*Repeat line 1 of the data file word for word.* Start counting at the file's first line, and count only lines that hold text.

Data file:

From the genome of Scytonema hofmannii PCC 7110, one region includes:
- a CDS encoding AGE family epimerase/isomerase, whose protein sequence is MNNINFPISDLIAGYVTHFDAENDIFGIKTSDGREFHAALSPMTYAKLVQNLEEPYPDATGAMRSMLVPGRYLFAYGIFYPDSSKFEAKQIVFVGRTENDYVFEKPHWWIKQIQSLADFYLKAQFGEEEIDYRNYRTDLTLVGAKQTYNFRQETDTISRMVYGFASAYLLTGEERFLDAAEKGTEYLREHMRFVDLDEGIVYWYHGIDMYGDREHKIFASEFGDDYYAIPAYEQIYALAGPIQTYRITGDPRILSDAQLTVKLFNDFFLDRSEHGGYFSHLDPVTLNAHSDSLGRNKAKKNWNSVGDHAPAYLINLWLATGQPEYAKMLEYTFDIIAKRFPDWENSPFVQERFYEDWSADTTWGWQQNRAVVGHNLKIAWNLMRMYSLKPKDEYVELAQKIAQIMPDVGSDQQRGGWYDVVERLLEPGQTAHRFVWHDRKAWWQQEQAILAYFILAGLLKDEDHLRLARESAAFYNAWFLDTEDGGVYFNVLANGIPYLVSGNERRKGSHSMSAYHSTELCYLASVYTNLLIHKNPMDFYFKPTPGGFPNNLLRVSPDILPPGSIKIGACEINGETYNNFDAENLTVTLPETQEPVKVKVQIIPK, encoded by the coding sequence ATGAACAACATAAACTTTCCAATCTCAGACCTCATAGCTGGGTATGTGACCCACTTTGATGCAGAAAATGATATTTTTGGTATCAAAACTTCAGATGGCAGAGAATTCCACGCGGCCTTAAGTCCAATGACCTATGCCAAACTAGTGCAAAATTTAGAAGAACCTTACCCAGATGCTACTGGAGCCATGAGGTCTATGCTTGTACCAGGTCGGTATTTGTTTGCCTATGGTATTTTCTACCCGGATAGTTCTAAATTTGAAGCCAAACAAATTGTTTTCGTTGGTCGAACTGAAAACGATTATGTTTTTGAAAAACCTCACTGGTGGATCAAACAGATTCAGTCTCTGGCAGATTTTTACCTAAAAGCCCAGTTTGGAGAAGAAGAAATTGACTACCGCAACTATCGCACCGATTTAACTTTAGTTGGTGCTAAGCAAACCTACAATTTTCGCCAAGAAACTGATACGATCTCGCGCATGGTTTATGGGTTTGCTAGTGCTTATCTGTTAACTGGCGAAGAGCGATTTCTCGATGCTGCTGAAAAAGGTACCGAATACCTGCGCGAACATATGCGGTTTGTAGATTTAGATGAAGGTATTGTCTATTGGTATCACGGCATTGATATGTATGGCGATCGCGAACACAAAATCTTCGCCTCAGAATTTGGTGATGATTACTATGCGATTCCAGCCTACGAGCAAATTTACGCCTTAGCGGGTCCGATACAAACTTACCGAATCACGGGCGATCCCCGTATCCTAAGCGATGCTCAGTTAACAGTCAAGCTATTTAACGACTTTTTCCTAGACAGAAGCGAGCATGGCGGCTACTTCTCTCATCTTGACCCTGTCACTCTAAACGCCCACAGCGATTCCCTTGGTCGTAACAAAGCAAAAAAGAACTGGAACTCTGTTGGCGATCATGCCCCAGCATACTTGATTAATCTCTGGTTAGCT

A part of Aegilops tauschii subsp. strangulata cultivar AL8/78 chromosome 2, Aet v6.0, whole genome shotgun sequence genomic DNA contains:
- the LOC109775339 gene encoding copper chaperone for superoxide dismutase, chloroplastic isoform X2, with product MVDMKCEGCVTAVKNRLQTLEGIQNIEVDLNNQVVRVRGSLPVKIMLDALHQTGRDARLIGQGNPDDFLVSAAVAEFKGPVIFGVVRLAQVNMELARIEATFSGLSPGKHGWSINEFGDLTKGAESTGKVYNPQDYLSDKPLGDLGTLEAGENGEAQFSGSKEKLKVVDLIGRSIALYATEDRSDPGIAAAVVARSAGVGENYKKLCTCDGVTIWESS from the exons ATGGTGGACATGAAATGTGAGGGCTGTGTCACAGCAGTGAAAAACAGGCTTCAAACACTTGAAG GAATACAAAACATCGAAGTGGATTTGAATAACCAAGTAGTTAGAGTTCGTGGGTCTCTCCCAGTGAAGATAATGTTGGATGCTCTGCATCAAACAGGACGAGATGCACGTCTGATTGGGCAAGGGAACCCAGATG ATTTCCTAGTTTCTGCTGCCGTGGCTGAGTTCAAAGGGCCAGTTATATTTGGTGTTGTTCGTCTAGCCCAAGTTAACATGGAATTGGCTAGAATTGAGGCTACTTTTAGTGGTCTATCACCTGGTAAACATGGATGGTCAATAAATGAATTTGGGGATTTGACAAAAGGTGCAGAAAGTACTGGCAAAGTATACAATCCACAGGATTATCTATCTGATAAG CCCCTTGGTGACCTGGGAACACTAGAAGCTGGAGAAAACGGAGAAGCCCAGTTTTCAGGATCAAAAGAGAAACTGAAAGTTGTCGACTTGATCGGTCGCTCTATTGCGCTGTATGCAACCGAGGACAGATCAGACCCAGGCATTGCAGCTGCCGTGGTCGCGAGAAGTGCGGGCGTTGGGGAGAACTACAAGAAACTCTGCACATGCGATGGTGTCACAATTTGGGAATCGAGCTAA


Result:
From the genome of Scytonema hofmannii PCC 7110, one region includes: